With the help of her family and great employees, Ivery was no longer needed at Ivy Solutions, but she did not stop there. As a now 29-year-old, Ivery has started seven businesses including Assured Contractors, a well-known contracting and remodeling company in the Charleston area. Through hard work and the support of her family and people who stand behind her, she has been able to grow all of her companies. Throughout her experience, she said, “Word of mouth is the most powerful when getting your name out. I tell my customers, ‘Don’t leave me a review, tell your friends and family about your experience instead.’”
Laura Horne “The Elementary School Extraordinaire”
Women or girls of all ages can be entrepreneurs and succeed. Laura Horne is the perfect testament to this.
Horne has always had a passion for art and creating. However, when she was only 9-years-old, she saw a business opportunity in her passion. As her school’s Christmas fundraiser, “The Merry Mart,” was approaching, Horne started creating and designing notecards for a variety of occasions — birthdays, thank you’s and everything in between. This was only the beginning of Hope Designs. People loved her cards and begged for more, even requesting her to customize cards specifically for them. Five years later, as Horne begins to enter high school, her business has taken off. Growing in popularity, she now has a booth at the Sweetgrass Mercantile in the Sunrise Shop. She provides hand-drawn and copied cards with beautiful designs of Charleston and other unique musings. Horne hopes to open her own Etsy store soon, so that her business can grow even more.
“I always knew I wanted to start my own business, where I can do what I love and share that joy with others. In the future, I can see Hope Designs expanding beyond selling notecards… and maybe in the far future, I will open my own shop in my hometown of Mount Pleasant,” Horne added.
Victoria Platt Ellis, “The Still Got It”
Growing up in Summerville, Victoria Platt Ellis also fell in love with art. She remembers drawing on everything from notebook paper to dirt in the backyard. Before the time of TV and computers, she was a “draw-me” girl in magazines and newspapers. Ellis was asked to paint murals in her children’s elementary school and seeing how talented she was, the PTA gave her an honorarium. This event allowed her to take her passion to the business level. Using the money she received from this job, she made and sold a print that many parents at the school purchased. At the age of 32, after seeing her talent on display, many businesses hired her to paint murals in their stores. Ellis began to enter exhibitions to show off her work at the Coastal Carolina Fair, as well as other festivals in Summerville, Beaufort and Kiawah Island. Most of her paintings capture the beauty of Charleston and her love of flowers. Wanting to bring her talent and love for art to her community, she is a founding member of Lowcountry Artist, Gallery Twelve and Art Central in Summerville. She is also an active member of the Charleston Artist Guild. She even started Ellis Nicholson gallery on Broad Street, but decided she is more of a painter than a gallery owner.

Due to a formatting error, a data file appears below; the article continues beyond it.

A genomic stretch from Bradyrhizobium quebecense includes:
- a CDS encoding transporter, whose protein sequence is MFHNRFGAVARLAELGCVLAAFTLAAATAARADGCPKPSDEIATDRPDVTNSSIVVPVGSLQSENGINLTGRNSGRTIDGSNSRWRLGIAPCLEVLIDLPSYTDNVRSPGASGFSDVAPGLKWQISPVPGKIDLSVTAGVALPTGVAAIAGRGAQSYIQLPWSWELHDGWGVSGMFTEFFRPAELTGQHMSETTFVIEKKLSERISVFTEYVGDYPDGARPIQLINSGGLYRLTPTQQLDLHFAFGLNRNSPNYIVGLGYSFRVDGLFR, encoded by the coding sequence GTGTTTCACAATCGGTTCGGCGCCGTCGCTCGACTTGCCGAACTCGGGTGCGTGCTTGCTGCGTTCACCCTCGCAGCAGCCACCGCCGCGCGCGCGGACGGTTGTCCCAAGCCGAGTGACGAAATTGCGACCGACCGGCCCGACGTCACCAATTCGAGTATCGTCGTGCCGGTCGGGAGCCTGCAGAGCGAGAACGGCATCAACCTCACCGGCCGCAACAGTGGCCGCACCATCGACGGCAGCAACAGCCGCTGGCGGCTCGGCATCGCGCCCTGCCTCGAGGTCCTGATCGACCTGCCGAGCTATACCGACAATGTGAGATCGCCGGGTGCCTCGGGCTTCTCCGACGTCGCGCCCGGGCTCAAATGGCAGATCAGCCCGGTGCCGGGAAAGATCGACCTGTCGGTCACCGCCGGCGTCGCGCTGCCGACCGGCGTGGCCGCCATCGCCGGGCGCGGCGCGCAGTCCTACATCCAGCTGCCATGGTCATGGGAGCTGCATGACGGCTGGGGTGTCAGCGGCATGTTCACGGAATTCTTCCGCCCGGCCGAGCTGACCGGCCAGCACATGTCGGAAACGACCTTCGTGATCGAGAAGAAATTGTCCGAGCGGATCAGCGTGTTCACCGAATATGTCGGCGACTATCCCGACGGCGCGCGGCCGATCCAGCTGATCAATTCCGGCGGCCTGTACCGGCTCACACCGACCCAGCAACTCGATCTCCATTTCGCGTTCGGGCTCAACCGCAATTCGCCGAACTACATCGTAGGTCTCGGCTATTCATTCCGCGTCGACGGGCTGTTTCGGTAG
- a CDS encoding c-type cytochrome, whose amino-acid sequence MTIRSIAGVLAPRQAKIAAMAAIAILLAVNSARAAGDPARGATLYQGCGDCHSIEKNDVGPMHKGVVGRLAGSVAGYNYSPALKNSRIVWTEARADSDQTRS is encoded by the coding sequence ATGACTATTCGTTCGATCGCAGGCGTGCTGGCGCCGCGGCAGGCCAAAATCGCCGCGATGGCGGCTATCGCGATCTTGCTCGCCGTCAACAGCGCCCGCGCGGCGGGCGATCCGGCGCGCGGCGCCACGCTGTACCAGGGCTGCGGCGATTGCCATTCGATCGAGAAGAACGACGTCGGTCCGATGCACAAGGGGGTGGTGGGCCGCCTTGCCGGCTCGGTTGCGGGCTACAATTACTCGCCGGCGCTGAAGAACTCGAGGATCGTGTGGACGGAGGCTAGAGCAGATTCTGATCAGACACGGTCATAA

Ellis always knew she loved seeing people admire her art and making them happy, but it was not until later in life that she started getting recognition for those talents. Now 80-years-old, Ellis is not slowing down. She is looking for the perfect new gallery for her artwork and while on the search, she is still traveling to festivals and doing what she loves. She even displayed her artwork at the reputable Spoleto Festival at the beginning of June and won the Billie Sumner/Best In Show Award.
To female artists, Ellis says, “You have time. Cherish your time and do what you love.”
Although starting your own business may be an intimidating feat, these women are a testament that it can be done at any stage of life you catch the desire.
Ivery said, “Do it. Believe in yourself. You are going to have people who try to deter you, but we don’t come up with these ideas for nothing. You have to get your name out there. Timing is everything. You only need that one yes.”
Caddell remembered the first time she got the idea for Loft and Vibe saying, “Why not? If you have an idea and are willing to put in the creativity and effort, go for it.”
Although Horne is a young entrepreneur, she has learned that you can’t let your age hold you back. She says to other young entrepreneurs, “Listen to your mom and don’t care what other people think of you. Do what you love and if you truly love what you are doing, chase after it and don’t let it get away.”
Don’t ever let it get away.
By Madison Broach